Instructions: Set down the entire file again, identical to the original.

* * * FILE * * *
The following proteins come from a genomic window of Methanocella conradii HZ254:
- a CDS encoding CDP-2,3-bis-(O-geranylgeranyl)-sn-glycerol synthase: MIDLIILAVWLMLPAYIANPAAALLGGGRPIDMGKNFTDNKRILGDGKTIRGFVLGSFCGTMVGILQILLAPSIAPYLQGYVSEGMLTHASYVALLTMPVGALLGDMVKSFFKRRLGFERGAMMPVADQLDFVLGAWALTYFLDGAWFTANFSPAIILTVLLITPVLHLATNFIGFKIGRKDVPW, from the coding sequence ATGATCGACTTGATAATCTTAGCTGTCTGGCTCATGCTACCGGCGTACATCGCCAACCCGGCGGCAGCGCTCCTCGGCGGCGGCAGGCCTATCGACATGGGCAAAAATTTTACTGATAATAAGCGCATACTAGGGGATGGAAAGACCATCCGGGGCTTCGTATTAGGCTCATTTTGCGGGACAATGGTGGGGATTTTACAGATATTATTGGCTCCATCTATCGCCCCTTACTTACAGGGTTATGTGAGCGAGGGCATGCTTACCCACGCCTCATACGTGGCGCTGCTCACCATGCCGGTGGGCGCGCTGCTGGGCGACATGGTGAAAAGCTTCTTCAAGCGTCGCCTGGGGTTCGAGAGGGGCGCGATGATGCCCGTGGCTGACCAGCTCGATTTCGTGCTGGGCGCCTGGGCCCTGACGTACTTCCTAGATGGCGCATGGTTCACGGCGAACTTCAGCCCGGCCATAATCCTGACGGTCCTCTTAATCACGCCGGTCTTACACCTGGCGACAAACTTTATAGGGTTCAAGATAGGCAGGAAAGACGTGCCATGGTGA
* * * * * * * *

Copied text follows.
The following proteins come from a genomic window of Methanocella conradii HZ254:
- a CDS encoding CDP-2,3-bis-(O-geranylgeranyl)-sn-glycerol synthase: MIDLIILAVWLMLPAYIANPAAALLGGGRPIDMGKNFTDNKRILGDGKTIRGFVLGSFCGTMVGILQILLAPSIAPYLQGYVSEGMLTHASYVALLTMPVGALLGDMVKSFFKRRLGFERGAMMPVADQLDFVLGAWALTYFLDGAWFTANFSPAIILTVLLITPVLHLATNFIGFKIGRKDVPW, from the coding sequence ATGATCGACTTGATAATCTTAGCTGTCTGGCTCATGCTACCGGCGTACATCGCCAACCCGGCGGCAGCGCTCCTCGGCGGCGGCAGGCCTATCGACATGGGCAAAAATTTTACTGATAATAAGCGCATACTAGGGGATGGAAAGACCATCCGGGGCTTCGTATTAGGCTCATTTTGCGGGACAATGGTGGGGATTTTACAGATATTATTGGCTCCATCTATCGCCCCTTACTTACAGGGTTATGTGAGCGAGGGCATGCTTACCCACGCCTCATACGTGGCGCTGCTCACCATGCCGGTGGGCGCGCTGCTGGGCGACATGGTGAAAAGCTTCTTCAAGCGTCGCCTGGGGTTCGAGAGGGGCGCGATGATGCCCGTGGCTGACCAGCTCGATTTCGTGCTGGGCGCCTGGGCCCTGACGTACTTCCTAGATGGCGCATGGTTCACGGCGAACTTCAGCCCGGCCATAATCCTGACGGTCCTCTTAATCACGCCGGTCTTACACCTGGCGACAAACTTTATAGGGTTCAAGATAGGCAGGAAAGACGTGCCATGGTGA